There are many detailed points below, including policy references to evidence the reason for objections related to your streets. Remember in your letter to include the council planning reference number and to state that you OBJECT to the planning proposal, otherwise your letter won’t be counted. You can use our template to help you to compose your letter (link).
Updated Proposal Objections (November 2021)
Ilke homes updated consultation documents do not meet key material objections already raised. Further objections are made below.
Construction Access and Abnormally Wide Loads through Higham Ferrers, Queensway, Manor Way and The Hedges to Prospect Avenue Site Access (Eight abnormal loads per week for 4 years!)
Access to the Development from Prospect Avenue & Development Design Issues
Whilst some tweaks have been made to the design of the development, previous material objections are still relevant and further objections are now being raised because of the detrimental impact to Prospect Avenue residents. There is No safe access to the site and the only logical and safe access is from John Clark Way. (Indeed the owner of the land between John Clark Way and the Development in their planning application documentation (NE_21_00518_OUT-PLANNING_STATEMENT-496278.pdf) states that they would work with Ilke Homes and the Co-OP to give access to the development from John Clark Way and that this would be an “Opportunity”. They say they could deliver an access road with capacity to serve the development and are eager to work with Ilke Homes.)
Further material objections to the application include;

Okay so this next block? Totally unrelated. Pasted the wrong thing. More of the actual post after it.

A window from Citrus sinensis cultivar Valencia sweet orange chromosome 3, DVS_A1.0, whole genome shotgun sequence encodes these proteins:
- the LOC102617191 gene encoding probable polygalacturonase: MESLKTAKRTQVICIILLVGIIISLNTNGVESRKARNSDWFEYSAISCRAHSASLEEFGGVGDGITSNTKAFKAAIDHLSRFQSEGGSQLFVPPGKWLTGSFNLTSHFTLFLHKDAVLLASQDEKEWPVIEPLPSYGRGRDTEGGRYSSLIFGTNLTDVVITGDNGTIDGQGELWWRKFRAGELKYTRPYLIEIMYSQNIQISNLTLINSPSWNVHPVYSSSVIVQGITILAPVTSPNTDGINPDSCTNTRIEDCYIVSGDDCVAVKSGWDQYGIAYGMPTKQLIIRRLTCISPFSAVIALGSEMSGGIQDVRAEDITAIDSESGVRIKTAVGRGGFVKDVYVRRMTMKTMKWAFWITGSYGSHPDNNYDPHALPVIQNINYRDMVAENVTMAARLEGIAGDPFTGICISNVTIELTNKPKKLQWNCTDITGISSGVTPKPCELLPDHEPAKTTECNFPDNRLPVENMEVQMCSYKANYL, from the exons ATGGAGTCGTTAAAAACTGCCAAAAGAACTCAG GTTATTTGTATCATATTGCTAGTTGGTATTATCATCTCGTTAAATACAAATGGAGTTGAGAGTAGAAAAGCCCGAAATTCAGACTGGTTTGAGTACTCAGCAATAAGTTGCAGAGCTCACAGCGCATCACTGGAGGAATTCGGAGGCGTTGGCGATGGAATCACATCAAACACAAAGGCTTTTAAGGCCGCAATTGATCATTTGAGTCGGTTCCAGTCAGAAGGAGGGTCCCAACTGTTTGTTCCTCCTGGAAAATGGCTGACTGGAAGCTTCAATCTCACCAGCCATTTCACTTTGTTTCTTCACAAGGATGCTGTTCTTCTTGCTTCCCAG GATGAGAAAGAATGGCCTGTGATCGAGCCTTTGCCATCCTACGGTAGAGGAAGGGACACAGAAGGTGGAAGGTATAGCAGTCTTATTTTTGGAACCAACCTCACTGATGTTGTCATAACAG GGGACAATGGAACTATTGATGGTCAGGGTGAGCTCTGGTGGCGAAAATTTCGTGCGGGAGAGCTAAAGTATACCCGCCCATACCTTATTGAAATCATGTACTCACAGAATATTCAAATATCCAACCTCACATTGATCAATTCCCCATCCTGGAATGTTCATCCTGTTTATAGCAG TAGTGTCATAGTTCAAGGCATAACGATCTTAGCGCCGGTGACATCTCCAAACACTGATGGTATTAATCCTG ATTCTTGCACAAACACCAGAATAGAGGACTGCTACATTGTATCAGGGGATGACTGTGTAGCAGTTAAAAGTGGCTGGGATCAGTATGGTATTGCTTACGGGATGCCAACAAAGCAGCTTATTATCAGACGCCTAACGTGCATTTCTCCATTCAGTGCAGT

- The car parking beat survey that was carried out on Prospect Avenue was invalid (not at night and on a weekend). They have not undertaken a valid parking beat survey when they updated their information even though they were informed that it was invalid.
- They say they have carried out a journey survey but this is also highly dubious and invalid. ‘The journey time survey emphasised how the proposed development is expected to not have a severe impact on the operation of Prospect Avenue.’ Yet they carried this out supposedly on a date that does not exist Wed 5Th of August. Do they mean Wed the 4th of August? It’s also, as pointed out previously by Highways not policy to carry road and parking surveys during term time or during the day. Yet they did this in the school holidays, when no one was doing the school run and people were on holiday. Are they being underhanded by picking the quietest time of the year and day to do this analysis especially when it has been pointed out already by Highways?
- They mention that they have undertaken a Stage 1 Road Safety Audit in respect of the site access from Prospect Avenue. This is a poor effort and has not at all addressed the many safety issues with the turn. There is not the required visibility, no safe turn for construction traffic that would not impact children using this route for school and fundamentals that are not being addressed. Ilke say that they have undertaken a Stage 1 Road Safety Audit in respect of the site access from Prospect Avenue, but this is a poor approach when this is only a basic level analysis. A Stage 2 Road Safety audit will immediately show the lack of viability because of the house at the end of the street. They themselves are planting a – Prunus x subhirtella ‘Autumnalis(tree) which grows to 450cm and is 16cm wide, according to them right in the visibility splay area which is limited at best with shrubs underneath so you cannot see round the corner when driving. This is a lack of judgement.
- The technical issues that have been raised by residents and Highways have not been resolved with regards to access from Prospect Avenue to the site. They admit this in their own justification paper ‘technical matters are being discussed with and liaised with Highways’ they just do not say they are resolved.
- There are still dangerous limitations to the site entrance, drives backing onto the junction, not the 43 meters required visibility, land not being controlled by highways, mature street trees being felled, loss of parking and access to 5+home’s drives, unsafe maneuvers having to be made to access and egress properties.
- They have completely ignored all the basic issues with the junction including the path crossing 71s drive and the lack of visibility.